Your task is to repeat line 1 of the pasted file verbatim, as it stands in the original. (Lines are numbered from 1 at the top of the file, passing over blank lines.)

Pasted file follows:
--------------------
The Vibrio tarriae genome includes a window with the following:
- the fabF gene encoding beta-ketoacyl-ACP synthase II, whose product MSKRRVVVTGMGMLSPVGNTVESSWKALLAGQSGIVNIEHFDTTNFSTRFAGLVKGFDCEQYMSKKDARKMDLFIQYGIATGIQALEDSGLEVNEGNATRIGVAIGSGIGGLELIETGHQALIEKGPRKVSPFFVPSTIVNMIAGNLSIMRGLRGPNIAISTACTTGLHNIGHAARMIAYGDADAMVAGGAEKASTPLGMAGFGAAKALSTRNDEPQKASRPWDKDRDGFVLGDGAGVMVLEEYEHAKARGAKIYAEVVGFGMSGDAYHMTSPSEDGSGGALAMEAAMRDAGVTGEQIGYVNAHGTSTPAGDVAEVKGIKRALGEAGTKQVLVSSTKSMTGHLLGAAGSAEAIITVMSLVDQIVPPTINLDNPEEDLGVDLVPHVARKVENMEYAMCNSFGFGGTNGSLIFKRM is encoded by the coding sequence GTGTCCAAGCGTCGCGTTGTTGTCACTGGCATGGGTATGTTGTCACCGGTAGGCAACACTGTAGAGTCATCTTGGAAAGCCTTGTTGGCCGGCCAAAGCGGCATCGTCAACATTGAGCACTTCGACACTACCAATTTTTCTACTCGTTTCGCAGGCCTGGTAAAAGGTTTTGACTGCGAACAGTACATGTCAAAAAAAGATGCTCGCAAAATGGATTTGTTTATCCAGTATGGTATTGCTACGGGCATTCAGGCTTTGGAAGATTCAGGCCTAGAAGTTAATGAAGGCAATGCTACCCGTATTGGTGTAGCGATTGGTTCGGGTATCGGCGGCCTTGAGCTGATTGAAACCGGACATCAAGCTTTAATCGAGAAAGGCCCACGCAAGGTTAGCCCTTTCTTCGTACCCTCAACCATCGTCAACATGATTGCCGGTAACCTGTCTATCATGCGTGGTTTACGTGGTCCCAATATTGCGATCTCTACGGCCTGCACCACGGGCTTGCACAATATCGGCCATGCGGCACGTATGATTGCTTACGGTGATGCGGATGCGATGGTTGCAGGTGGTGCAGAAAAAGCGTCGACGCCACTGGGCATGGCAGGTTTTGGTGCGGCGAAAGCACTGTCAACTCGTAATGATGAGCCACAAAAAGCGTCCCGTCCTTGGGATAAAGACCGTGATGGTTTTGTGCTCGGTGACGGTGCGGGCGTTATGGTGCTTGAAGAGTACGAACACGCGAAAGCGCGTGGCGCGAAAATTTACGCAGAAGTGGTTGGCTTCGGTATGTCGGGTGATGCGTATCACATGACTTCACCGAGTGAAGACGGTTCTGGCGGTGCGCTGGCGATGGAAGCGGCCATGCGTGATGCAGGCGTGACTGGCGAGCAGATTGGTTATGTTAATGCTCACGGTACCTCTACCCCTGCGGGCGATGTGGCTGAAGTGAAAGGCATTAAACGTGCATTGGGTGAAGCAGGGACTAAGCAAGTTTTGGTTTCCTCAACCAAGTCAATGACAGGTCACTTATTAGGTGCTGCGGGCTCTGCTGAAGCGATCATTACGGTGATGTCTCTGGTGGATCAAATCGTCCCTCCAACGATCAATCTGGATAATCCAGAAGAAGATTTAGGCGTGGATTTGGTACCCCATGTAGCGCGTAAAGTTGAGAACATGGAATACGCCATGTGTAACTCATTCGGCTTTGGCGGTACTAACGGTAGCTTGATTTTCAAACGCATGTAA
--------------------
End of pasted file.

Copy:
The Vibrio tarriae genome includes a window with the following: